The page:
The Suns would thus be well-positioned to make a splash next offseason with a loaded free agent class that could be augmented by amnesty victims who take one-year deals in 2011-12 to prepare themselves for the 2012 deluge.

Phoenix could also find a taker for Vince Carter’s contract (which, of course, has an $18.3 million cap figure with only $4 million guaranteed) for a quality player with a long-term deal if a desirable option opens in that realm. That future flexibility could be more valuable (or necessary to get under a certain threshold) in a new CBA world.

The kicker for Phoenix is that Lon Babby was hired as president of basketball operations in part due to his proficiency at reading contracts and finding loopholes after a long career as a lawyer and an agent. In theory at least, any system that dramatically alters the current landscape could put the Suns in an advantageous position because of Babby’s legal smarts.

It’s impossible for Babby and his team to plot a future course for this Phoenix Suns franchise before they can dissect the rules they will be playing by, but to me a hard cap would give the Suns their best chance to succeed in the short-term and long-term because it would level the financial playing field and allow the Suns to take advantage of their low 2012-13 cap number.

  • sun-arc

    Agree completely.

    I think the unknowns are why Babby & co have played things so conservatively (hanging onto Carter, not signing Hill yet, etc.).

    They may yet get rid of Hakim instead of Josh just because Childress is probably a more needed asset- but still may let him go in an amnesty.

    It would be great if the Suns could get Pau Gasol for Carter’s contract to give LA room. He’s getting up there- but still so valuable. Imagine a front line with him and Gortat with Nash passing them the ball. If they were able to swing Aflalo- they’d really be in business.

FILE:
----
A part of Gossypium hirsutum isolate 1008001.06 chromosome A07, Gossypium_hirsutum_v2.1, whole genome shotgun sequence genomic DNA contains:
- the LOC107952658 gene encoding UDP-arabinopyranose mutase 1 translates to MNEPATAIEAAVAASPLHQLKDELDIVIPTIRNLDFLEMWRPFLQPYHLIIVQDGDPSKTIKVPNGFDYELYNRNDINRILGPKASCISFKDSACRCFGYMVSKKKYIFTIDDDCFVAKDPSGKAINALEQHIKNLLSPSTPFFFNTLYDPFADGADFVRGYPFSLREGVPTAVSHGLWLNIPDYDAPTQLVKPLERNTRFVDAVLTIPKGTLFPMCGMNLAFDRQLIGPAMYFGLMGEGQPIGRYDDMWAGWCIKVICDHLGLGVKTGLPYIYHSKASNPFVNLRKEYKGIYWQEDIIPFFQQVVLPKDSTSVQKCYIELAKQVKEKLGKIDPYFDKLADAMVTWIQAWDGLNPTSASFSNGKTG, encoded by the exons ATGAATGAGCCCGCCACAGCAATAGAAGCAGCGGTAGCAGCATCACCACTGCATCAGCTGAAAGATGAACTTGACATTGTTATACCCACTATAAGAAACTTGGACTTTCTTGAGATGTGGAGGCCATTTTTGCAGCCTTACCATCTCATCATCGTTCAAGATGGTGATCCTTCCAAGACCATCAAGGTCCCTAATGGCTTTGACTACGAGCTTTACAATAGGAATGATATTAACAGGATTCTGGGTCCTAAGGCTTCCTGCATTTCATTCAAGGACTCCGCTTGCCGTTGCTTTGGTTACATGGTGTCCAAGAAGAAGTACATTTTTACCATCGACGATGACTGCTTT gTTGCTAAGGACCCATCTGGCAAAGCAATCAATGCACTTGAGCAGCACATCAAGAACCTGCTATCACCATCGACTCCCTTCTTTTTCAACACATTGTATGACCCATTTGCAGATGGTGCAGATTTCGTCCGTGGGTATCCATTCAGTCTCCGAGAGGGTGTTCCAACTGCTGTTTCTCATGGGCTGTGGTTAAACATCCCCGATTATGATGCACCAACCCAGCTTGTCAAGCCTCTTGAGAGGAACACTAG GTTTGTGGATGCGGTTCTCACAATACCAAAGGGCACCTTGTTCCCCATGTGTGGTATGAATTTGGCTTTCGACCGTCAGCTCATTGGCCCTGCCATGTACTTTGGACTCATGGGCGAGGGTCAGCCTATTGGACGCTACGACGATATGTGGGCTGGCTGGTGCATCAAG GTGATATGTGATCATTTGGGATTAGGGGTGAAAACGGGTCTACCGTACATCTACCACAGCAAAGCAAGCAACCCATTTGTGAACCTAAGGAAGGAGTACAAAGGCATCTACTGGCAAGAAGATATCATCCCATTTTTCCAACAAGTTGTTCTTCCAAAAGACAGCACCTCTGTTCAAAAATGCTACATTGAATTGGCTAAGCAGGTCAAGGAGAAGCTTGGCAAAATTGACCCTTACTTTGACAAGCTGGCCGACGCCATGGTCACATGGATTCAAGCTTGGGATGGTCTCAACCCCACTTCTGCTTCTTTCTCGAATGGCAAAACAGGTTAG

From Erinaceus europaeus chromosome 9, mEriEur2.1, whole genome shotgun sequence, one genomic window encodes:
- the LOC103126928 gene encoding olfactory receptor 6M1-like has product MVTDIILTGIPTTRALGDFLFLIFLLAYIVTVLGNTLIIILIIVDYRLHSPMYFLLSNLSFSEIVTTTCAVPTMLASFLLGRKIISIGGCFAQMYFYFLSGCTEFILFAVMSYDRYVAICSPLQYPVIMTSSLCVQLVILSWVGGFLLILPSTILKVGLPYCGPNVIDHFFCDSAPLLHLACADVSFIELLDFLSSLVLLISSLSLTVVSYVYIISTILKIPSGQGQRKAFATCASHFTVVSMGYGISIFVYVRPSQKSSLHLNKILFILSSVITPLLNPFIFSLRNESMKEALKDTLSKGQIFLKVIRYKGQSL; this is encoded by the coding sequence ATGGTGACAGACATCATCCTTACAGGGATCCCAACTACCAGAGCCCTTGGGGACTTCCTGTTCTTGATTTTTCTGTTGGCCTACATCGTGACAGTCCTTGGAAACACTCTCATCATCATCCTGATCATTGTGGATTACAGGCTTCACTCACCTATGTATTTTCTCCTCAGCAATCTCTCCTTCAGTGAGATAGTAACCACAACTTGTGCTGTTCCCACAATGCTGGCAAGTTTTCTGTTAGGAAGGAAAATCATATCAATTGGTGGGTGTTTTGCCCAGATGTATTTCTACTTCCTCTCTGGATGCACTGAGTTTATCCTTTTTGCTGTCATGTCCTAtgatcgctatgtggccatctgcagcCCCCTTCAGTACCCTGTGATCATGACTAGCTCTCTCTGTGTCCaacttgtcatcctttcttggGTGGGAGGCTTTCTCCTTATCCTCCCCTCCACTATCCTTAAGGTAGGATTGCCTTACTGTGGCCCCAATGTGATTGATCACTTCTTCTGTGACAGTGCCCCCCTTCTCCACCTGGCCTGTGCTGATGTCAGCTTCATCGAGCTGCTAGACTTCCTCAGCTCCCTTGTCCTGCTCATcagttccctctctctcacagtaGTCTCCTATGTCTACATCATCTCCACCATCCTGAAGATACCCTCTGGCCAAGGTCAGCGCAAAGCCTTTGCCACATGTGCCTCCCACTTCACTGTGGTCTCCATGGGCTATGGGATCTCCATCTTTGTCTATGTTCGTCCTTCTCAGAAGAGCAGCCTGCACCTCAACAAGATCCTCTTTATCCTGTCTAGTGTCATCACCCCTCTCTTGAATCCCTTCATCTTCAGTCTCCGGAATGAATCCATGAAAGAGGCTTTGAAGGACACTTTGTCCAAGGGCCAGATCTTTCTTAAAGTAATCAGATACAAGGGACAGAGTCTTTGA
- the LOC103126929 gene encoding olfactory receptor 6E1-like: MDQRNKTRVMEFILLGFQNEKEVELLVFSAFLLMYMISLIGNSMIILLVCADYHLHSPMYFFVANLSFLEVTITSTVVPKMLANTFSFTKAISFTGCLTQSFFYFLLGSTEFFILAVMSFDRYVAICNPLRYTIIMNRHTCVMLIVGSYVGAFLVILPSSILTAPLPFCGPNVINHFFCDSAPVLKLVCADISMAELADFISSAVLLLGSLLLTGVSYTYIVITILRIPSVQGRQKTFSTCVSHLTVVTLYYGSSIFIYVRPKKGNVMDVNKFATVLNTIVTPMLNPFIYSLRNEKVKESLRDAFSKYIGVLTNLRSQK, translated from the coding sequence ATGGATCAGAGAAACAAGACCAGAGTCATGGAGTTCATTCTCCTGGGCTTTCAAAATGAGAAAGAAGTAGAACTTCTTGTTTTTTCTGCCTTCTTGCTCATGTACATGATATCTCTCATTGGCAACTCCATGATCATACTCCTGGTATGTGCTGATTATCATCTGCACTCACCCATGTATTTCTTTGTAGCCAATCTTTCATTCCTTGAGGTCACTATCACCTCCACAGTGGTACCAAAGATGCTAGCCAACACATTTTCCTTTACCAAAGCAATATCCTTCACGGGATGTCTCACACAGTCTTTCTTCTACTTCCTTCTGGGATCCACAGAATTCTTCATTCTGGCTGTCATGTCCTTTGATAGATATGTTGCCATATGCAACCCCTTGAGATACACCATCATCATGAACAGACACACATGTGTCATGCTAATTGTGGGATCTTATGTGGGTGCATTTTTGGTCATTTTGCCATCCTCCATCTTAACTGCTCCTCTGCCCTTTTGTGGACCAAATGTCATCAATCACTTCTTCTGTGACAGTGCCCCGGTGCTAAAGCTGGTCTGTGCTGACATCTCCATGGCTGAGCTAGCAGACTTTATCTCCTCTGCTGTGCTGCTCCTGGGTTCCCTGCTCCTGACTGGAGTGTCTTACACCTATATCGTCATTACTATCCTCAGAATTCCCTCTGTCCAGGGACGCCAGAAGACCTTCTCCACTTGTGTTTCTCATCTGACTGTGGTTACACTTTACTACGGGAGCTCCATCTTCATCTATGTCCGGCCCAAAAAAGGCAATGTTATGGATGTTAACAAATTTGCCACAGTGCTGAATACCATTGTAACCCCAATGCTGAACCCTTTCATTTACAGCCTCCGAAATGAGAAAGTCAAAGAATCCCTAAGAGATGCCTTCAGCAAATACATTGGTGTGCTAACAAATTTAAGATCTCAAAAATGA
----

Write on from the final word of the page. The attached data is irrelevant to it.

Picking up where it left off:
Though, I think they are waiting until 2012- meaning Nash and Hill will fairly likely be gone and it’ll be a whole new team again.

    And, currently, there are only about 5 other teams besides PHX with the money room to make a splash in a year. So, I like how they are positioned for the future, if not the present.

    And I hope Babby is as smart as you suggest. Here’s hoping.

  • Lloyd I. Cadle

    Great article Michael -

    As I have stated numerous times before, notice the NFL with a hard cap. The teams that dominate in the NFL are small market teams. (I don’t need to name them all, just look at the standings the last few years.) With the NFL hard cap, free agents aren’t even attracted to the big markets.

    You bring up a good point about the great weather in Phoenix (much better than Los Angeles during the winter) being a big lure in bringing free agents here.

    With a hard cap, teams that have the best ownership, general managers and scouting will dominate, not the teams with the most money. That is way it should be!

    The NBA owners MUST hold out for a hard cap, no matter how long it takes. It is best for the fans and the NBA.

  • http://wagesofwins.net Dre

    I agree with your point that a hard cap would help out Phoenix (and pretty much destroy New York) I don’t think your points on fairness are on.

    The NBA is imbalanced because there is a shortage of top players. The hard cap in the NHL and NFL has nothing to do with the parity in those leagues (shortened schedule, player pool closer in talent and each player has less impact)

    Second Coase Theorem (I link it on the bottom) shows that big market teams have an advantage without incentive. Players will end up in markets that help the league. This is true with or without cap rules (look at old school NBA and MLB, the Yankees got talent with crazy trade rules and the Lakers + Sixers got Kareem and Moses)


  • Lloyd I. Cadle

    A system that allows the Lakers to go 50 million over a soft cap and simply pay a luxary tax is a poor system. It is bad for the fans and the NBA.

    Outside of the fans in Los Angeles and maybe Boston, most of the fans are sick of it.

    With a hard cap, I don’t think that it would “pretty much destroy New York.” New York would have to get competent management in order to compete in a hard cap system just like all of the other teams.

    I propose a hard cap (non negotiable) for all teams in the NBA. Any team that cannot get under the cap should be forced to forfeit any games that they attempt to play while over the cap. That is what is fair for all of the teams!